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Blau-Weiss Berlin is a Germanmarker football club based in the Mariendorfmarker district of the city. The side is the successor organization to SpVgg Blau-Weiss 90 Berlin which was formed out of the merger on July 27, 1927 of Berliner FC Vorwärts 1890 (November 1890) and Berliner Thor- und Fussball Club Union 1892 (BTuFC Union, June 1892).



Logo of Berliner FC Vorwärts 1890
Logo of Union 92 Berlin
Logo of SpVgg Blau-Weiß Berlin
Predecessor sides Vorwärts and Union were both founding members of the DFB (Deutscher Fussball Bund or German Football Association) at Leipzigmarker in 1900. Vorwärts enjoyed early success with local championships in 1902, 1903 and 1921. In that last championship year, they also sent four players to the national side and played in the German final, which they lost 0:5 to 1.FC Nürnberg. Union took the national title in 1905 with a 2:0 win over Karlsruher FV.

Immediately after the 1927 merger of these two sides the club was relegated from top-flight football in the city. The following season a third side, Arminia 1906 Berlin, joined the newly created club which started to slowly improve returning to the Oberliga Berlin-Brandenburg (I) in 1931. Within a couple of years German football was re-organized under the Third Reich into sixteen top-flight divisions with Blau-Weiss joining the Gauliga Berlin-Brandenburg.

World War II and postwar period

The club was sent down after a last place finish in 1937 but came storming back to win the division title in 1938-39. Blau-Weiß captured a second division title in 1942 and finished third overall nationally. After World War II occupying Allied authorities ordered the dissolution of all organizations in the country, including sports and football associations. The club was later re-formed as SG Mariendorf which eventually broke up into three separate sides: SpVgg Blau-Weiß 90 Berlin (re-established in 1949), SC Krampe Berlin, and SC Mariendorf.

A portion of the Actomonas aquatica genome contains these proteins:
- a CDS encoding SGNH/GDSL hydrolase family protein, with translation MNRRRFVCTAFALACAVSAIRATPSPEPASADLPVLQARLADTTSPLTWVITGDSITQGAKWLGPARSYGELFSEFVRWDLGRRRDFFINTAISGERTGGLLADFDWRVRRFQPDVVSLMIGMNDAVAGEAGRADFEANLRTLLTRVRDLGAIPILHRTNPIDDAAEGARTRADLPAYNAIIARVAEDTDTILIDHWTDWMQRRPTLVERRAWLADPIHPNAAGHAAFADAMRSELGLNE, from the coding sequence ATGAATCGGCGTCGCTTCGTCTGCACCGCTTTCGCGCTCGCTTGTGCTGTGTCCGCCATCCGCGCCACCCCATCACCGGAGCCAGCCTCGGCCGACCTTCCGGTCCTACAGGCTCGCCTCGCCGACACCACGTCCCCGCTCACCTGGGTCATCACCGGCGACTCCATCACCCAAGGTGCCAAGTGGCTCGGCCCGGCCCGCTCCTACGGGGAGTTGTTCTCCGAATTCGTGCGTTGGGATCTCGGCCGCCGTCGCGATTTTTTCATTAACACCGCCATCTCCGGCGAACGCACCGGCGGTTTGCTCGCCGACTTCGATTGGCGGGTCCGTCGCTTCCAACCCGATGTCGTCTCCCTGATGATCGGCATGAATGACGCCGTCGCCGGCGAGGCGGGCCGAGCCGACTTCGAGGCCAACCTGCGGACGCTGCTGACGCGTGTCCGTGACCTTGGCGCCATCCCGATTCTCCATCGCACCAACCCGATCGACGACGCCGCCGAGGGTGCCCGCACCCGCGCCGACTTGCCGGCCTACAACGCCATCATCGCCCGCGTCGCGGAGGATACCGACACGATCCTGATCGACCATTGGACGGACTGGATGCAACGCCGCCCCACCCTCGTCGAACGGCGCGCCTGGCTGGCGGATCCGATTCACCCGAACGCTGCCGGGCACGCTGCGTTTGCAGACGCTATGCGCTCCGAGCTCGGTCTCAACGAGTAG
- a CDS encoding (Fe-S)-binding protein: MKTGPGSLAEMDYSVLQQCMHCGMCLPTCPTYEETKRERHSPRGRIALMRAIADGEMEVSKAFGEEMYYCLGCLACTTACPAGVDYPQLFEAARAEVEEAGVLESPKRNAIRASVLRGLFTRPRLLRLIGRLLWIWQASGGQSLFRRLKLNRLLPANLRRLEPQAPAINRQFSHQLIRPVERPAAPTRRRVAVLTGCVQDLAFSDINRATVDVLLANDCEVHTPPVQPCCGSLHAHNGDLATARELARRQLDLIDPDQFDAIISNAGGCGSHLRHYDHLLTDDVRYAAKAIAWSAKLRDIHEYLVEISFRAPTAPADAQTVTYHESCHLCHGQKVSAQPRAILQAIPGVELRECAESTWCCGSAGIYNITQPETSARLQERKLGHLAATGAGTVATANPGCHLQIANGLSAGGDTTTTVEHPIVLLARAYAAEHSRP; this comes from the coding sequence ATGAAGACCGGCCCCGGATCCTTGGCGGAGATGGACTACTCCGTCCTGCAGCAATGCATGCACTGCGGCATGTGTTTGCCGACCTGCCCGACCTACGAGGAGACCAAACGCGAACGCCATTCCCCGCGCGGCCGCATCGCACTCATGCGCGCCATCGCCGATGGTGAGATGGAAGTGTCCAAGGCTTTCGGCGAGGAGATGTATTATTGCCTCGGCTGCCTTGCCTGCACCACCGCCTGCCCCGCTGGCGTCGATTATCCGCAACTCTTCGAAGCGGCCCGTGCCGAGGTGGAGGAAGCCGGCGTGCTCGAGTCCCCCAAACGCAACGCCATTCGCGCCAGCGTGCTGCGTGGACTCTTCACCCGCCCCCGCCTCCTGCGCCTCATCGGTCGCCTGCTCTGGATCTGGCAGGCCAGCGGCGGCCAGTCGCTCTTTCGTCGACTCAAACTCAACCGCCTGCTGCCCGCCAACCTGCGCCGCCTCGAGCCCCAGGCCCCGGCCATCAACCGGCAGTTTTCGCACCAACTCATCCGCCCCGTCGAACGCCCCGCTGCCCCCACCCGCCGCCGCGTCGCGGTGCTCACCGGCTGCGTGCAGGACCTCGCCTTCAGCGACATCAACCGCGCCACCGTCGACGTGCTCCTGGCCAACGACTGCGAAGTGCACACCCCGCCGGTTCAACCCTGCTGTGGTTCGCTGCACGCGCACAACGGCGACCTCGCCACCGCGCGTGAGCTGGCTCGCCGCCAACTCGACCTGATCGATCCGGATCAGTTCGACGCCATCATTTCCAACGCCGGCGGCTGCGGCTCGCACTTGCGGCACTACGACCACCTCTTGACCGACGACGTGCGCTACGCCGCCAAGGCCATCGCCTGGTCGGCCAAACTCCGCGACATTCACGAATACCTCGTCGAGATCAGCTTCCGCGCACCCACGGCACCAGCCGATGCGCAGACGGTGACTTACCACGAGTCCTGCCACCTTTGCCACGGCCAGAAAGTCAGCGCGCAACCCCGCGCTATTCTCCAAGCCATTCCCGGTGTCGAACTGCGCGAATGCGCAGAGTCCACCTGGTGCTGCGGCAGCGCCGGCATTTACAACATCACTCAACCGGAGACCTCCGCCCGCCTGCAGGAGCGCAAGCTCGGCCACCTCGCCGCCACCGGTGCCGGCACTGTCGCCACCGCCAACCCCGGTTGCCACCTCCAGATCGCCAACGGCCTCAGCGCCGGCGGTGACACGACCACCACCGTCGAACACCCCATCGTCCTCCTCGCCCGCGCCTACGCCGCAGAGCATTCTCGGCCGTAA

SG Mariendorf played first division football from 1946 until being relegated in 1948. Blau-Weiß re-joined the top tier Oberliga Berlin in 1950 where they played as a lower to mid-table side until finally being relegated in 1960. After three seasons in the Amateurliga Berlin (II), which included a division title win in 1963, the club secured a place in the newly formed Regionalliga Berlin (II).

Once again a lower to mid-table side the club's performance improved in the early 70s leading to a Regionalliga title in 1973 and a failed participation in the promotion rounds for the top-flight Bundesliga. League re-organization at the end of the 1973-74 season led to the breakup of the existing Regionalliga: first place Tennis Borussia Berlin was promoted to the Bundesliga, runner-up Wacker 04 Berlin joined the newly formed second tier 2. Bundesliga, while third place Blau-Weiss landed in the Amateurliga Berlin (III).

From Bundesliga to bankruptcy

A poor finish in 1978 led to the club's relegation and they spent the next handful of seasons bouncing between third and fourth division play. Blau-Weiß's return to what was now the Oberliga Berlin (III) in 1984 was accompanied by a division title and their second participation in the promotion rounds for the 2. Bundesliga. This time the club was successful and two seasons later surprised with a second place finish that led to advancement to the top-flight Bundesliga in 1986. Blau-Weiß found itself overmatched in the senior professional circuit and was quickly relegated, spending another five seasons in the 2. Bundesliga before declaring bankruptcy in 1992. The club was quickly re-constituted as SV Blau-Weiss Berlin and resumed play in the lowest tier city league. By 1996 they had worked their way back up to the sixth division Landesliga Berlin.


BTuFC Union

Berliner FC Vorwärts 1890

SpVgg Blau-Weiss 90 Berlin


  • Thorball or torball was a German word in use in the 1890s and early 1900s for the sport of cricket. Several early clubs playing the new "English" games of football, rugby, and cricket incorporated it into their name. The term never caught on and did not enter into common usage, soon being abandoned by sports clubs. Today torball may be used to refer to a form of football played by the blind or vision-impaired.

  • Vorwärts Berlin was a successful, but un-related, Soviet-era East German side that appeared in the first division DDR Oberliga between 1951 and 1971, capturing six East German national titles and two East German Cups. Today this club plays as FC Viktoria Frankfurt.

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